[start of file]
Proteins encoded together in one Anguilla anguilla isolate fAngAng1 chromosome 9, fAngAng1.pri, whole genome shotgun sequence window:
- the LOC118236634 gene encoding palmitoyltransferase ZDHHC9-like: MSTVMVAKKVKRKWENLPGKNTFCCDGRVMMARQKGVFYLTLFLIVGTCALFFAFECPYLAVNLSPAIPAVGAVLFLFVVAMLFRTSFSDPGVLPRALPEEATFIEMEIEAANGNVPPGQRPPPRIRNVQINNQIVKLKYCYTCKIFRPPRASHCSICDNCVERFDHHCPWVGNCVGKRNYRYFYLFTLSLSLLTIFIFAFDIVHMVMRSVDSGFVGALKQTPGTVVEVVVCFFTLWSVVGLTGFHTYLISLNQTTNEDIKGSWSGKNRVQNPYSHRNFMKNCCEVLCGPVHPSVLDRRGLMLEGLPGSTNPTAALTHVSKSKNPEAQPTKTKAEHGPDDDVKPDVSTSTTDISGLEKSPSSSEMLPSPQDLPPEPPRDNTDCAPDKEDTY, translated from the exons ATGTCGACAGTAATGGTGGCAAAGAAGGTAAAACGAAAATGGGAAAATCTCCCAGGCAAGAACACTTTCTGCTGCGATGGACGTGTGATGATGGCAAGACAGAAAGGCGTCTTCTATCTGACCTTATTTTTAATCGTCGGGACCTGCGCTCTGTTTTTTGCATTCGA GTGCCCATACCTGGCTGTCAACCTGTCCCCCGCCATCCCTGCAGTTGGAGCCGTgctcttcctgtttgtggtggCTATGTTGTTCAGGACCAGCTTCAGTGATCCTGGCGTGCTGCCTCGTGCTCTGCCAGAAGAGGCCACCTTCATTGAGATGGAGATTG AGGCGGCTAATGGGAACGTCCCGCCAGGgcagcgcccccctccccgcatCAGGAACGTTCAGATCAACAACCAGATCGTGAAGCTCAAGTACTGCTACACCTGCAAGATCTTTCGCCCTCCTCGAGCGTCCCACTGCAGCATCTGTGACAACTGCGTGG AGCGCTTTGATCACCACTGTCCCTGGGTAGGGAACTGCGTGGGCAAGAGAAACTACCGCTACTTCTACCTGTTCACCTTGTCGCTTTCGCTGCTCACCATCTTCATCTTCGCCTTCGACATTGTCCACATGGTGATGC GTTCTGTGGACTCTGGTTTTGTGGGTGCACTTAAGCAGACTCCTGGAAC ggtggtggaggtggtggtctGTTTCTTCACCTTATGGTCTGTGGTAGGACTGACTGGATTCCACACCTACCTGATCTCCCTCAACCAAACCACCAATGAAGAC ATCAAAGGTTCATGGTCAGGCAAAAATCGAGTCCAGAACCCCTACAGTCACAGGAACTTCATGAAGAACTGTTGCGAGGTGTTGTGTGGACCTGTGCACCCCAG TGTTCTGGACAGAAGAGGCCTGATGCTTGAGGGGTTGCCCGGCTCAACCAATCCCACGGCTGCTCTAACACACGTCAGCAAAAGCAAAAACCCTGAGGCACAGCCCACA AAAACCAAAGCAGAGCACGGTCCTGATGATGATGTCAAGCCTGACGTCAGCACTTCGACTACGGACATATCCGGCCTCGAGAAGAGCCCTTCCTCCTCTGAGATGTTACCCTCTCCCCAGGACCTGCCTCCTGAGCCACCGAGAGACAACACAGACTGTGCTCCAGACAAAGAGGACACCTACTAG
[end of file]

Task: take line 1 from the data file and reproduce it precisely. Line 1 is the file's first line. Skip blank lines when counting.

Proteins encoded together in one Anguilla anguilla isolate fAngAng1 chromosome 9, fAngAng1.pri, whole genome shotgun sequence window: